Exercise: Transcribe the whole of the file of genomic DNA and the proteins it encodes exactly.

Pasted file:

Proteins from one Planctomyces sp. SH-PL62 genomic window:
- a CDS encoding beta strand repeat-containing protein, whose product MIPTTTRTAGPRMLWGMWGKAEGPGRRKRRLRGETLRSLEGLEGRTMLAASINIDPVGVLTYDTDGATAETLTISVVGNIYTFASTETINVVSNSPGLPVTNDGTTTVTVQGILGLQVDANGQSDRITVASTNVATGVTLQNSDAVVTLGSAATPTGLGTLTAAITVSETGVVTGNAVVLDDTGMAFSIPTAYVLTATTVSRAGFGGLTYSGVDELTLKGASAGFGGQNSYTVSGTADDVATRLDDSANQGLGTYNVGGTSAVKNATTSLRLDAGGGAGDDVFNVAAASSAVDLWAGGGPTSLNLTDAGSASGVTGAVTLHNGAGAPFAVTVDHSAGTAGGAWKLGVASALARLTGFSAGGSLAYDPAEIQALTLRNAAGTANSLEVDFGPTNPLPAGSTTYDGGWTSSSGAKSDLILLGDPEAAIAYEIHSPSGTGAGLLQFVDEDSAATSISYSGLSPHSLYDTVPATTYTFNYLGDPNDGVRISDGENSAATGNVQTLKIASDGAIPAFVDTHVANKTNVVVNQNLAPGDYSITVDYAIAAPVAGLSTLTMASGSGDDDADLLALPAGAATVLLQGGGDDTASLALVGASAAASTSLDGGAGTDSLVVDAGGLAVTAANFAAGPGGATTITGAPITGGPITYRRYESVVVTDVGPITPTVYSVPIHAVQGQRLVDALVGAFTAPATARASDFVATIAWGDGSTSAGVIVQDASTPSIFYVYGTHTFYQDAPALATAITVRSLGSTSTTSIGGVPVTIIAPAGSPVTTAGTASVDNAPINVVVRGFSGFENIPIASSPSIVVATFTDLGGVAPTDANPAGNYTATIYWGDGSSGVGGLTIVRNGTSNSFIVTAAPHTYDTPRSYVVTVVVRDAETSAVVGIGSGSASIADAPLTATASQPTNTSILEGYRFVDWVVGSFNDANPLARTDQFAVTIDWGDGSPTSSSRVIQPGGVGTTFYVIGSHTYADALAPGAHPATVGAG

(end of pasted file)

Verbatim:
Proteins from one Planctomyces sp. SH-PL62 genomic window:
- a CDS encoding beta strand repeat-containing protein, whose product MIPTTTRTAGPRMLWGMWGKAEGPGRRKRRLRGETLRSLEGLEGRTMLAASINIDPVGVLTYDTDGATAETLTISVVGNIYTFASTETINVVSNSPGLPVTNDGTTTVTVQGILGLQVDANGQSDRITVASTNVATGVTLQNSDAVVTLGSAATPTGLGTLTAAITVSETGVVTGNAVVLDDTGMAFSIPTAYVLTATTVSRAGFGGLTYSGVDELTLKGASAGFGGQNSYTVSGTADDVATRLDDSANQGLGTYNVGGTSAVKNATTSLRLDAGGGAGDDVFNVAAASSAVDLWAGGGPTSLNLTDAGSASGVTGAVTLHNGAGAPFAVTVDHSAGTAGGAWKLGVASALARLTGFSAGGSLAYDPAEIQALTLRNAAGTANSLEVDFGPTNPLPAGSTTYDGGWTSSSGAKSDLILLGDPEAAIAYEIHSPSGTGAGLLQFVDEDSAATSISYSGLSPHSLYDTVPATTYTFNYLGDPNDGVRISDGENSAATGNVQTLKIASDGAIPAFVDTHVANKTNVVVNQNLAPGDYSITVDYAIAAPVAGLSTLTMASGSGDDDADLLALPAGAATVLLQGGGDDTASLALVGASAAASTSLDGGAGTDSLVVDAGGLAVTAANFAAGPGGATTITGAPITGGPITYRRYESVVVTDVGPITPTVYSVPIHAVQGQRLVDALVGAFTAPATARASDFVATIAWGDGSTSAGVIVQDASTPSIFYVYGTHTFYQDAPALATAITVRSLGSTSTTSIGGVPVTIIAPAGSPVTTAGTASVDNAPINVVVRGFSGFENIPIASSPSIVVATFTDLGGVAPTDANPAGNYTATIYWGDGSSGVGGLTIVRNGTSNSFIVTAAPHTYDTPRSYVVTVVVRDAETSAVVGIGSGSASIADAPLTATASQPTNTSILEGYRFVDWVVGSFNDANPLARTDQFAVTIDWGDGSPTSSSRVIQPGGVGTTFYVIGSHTYADALAPGAHPATVGAG